• Thanks, Stephen! Jeremy, I think a key difference here is that randomized experiments (in theory) are a way to get causal estimates, and have a history in ecology but are not typically feasible or ethical in many other fields (but growing in use, for instance in Econ). As a consequence (or at least in the ecological stats courses I’ve taken vs the econometric ones), many of the tools are taught or developed with experimental data in mind. This all changes when dealing with observational data + causal inference in observation data.

        Related, it seems like ecologists are quite focused on modeling error in a way that is more focused on inference, rather than designing analyses to estimate causal and unbiased coefficient effects (like an IV, diff-in-diff or regression discontinuity, and panel regression approaches). Perhaps this is due to a history of smaller datasets?

        So I think it is deeper than finding a good instrument. Similarly, in Econometrics, the first thing that is taught is omitted variables bias and what that does to coefficient estimates. I’ve never seen that or endogeniety and simultaniety discussed in any ecological or biostats course I’ve taken. In my opinion, such considerations (and associated assumptions for observational data) will need to be more discussed in ecology for these methods to transfer over.

      • @Laura Dee:
        “Jeremy, I think a key difference here is that randomized experiments (in theory) are a way to get causal estimates, and have a history in ecology but are not typically feasible or ethical in many other fields ”

        Good point. I’m sure that’s the main reason why a lot of these observational approaches for causal inference haven’t ever been taken up in a big way in ecology. And yes, it’s reflected in the stats we teach. Ecologists teach a lot of GLMs and GzLMs (or special cases thereof, like ANOVA and linear regression), often with an associated emphasis on experimental design. Ok, we ecologists teach lots of other stats too. But that’s the core that pretty much every ecologist gets taught before possibly going on to learn other stuff.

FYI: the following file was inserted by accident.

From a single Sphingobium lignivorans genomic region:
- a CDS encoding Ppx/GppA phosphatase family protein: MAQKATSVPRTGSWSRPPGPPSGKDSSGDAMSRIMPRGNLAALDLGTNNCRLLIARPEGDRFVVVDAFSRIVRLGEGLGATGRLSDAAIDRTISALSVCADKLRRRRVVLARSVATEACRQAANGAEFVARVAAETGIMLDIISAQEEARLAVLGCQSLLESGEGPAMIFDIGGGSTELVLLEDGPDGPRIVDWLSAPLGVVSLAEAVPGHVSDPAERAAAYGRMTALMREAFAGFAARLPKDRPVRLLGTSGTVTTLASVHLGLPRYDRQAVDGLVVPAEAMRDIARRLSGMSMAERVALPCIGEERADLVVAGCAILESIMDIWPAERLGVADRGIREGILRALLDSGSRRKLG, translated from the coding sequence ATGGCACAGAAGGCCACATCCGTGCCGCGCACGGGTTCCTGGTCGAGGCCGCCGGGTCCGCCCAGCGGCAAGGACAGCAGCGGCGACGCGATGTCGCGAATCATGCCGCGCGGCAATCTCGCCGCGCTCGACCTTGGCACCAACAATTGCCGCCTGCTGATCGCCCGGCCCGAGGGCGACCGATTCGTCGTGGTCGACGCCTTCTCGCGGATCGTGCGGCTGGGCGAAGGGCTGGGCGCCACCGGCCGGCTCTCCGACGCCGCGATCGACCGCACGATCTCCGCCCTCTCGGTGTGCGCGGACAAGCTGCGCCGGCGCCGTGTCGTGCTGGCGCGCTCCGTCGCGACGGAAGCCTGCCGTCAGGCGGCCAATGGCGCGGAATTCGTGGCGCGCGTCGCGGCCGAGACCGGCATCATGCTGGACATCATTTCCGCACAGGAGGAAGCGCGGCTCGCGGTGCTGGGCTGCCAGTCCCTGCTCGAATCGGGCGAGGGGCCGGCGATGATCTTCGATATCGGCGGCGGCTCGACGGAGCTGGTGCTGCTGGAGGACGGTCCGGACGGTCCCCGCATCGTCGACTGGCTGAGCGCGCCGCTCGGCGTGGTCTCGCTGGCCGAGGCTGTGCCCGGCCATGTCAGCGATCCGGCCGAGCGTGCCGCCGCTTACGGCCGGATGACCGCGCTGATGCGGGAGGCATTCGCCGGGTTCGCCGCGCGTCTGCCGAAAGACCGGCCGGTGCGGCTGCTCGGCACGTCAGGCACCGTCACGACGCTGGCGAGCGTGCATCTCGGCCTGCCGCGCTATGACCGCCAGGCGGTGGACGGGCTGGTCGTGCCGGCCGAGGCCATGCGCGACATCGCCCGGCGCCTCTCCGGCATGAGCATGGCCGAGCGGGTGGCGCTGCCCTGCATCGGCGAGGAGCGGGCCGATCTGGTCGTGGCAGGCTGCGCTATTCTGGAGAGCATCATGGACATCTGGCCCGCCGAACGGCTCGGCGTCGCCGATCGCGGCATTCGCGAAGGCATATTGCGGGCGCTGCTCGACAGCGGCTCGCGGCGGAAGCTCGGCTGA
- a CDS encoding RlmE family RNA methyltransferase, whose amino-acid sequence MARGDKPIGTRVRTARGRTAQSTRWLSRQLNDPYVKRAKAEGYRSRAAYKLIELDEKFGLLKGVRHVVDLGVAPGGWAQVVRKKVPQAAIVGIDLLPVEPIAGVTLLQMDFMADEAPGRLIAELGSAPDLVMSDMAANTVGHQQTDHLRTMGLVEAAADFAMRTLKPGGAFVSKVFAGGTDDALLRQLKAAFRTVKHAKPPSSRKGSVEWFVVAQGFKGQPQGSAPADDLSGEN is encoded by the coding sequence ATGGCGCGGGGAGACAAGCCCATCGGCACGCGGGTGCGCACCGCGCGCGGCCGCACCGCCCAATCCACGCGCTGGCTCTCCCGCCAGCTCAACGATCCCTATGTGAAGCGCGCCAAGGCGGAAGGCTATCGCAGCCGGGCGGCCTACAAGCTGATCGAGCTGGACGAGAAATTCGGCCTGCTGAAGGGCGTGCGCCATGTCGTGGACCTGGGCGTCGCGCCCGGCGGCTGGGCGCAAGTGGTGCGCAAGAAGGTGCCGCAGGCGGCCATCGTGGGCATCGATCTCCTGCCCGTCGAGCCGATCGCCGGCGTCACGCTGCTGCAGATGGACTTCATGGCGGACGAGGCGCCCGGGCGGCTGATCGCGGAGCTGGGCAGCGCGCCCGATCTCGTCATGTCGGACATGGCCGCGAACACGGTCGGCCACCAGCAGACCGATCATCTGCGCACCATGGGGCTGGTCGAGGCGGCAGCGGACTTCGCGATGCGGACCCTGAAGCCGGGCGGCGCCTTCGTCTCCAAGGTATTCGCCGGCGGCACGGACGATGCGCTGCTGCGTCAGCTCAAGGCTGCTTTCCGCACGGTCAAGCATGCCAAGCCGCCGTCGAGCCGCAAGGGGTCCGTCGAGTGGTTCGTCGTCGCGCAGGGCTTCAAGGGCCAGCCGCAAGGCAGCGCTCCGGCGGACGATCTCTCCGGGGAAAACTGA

• Laura Dee – I think your right about the history of experiments. But there are real limits to the small sample, complex, noisy, poorly-controlled experiments in the field that ecologists use. See my comment above.

        Also I wonder about the ommitted variable biases. I seriously thought about teaching them in my grad stats class but I increasingly became convinced that there was not a lot one could do about it, and then sense the biases with many potential unknown omitted variables were essentially centered around zero one could ignore them. I’m sure a lot of econometricians would argue with that. But I think it is interesting how different fields worry much more about different specific violations. Ecologists are obsessed with pseudoreplication and non-normality for example (with some good reasons, but we go way over the top).

      • Hi Brian,
        Yes, I agree with that re: experiments, constraints still make it impossible to do the “idealized” experiment to address causal questions, and they are subject to the same external validity issues too.

        There are approaches for dealing with omitted variables bias, particularly with panel/longitudinal data (I’d be happy to follow up with you on that and talk offline; please contact me!).


      • @ Brian:

        Yeah, ecologists worry way too much about conformity with the assumption of normality. More broadly, they worry way too much about conforming to distributional assumptions, relative to all the other statistical things one should worry about.

      • Brian: “Also I wonder about the ommitted variable biases…the biases with many potential unknown omitted variables were essentially centered around zero one could ignore them” This is true but any SE of the effects will be…optimistic. And the million dollar question is “how optimistic?” (how much are we underestimating our SEs)? My little bit of work exploring this (citation above) suggests we are severely underestimating, even using an optimistic model of missing variables. This result really bothers me but I cannot find a good argument against it.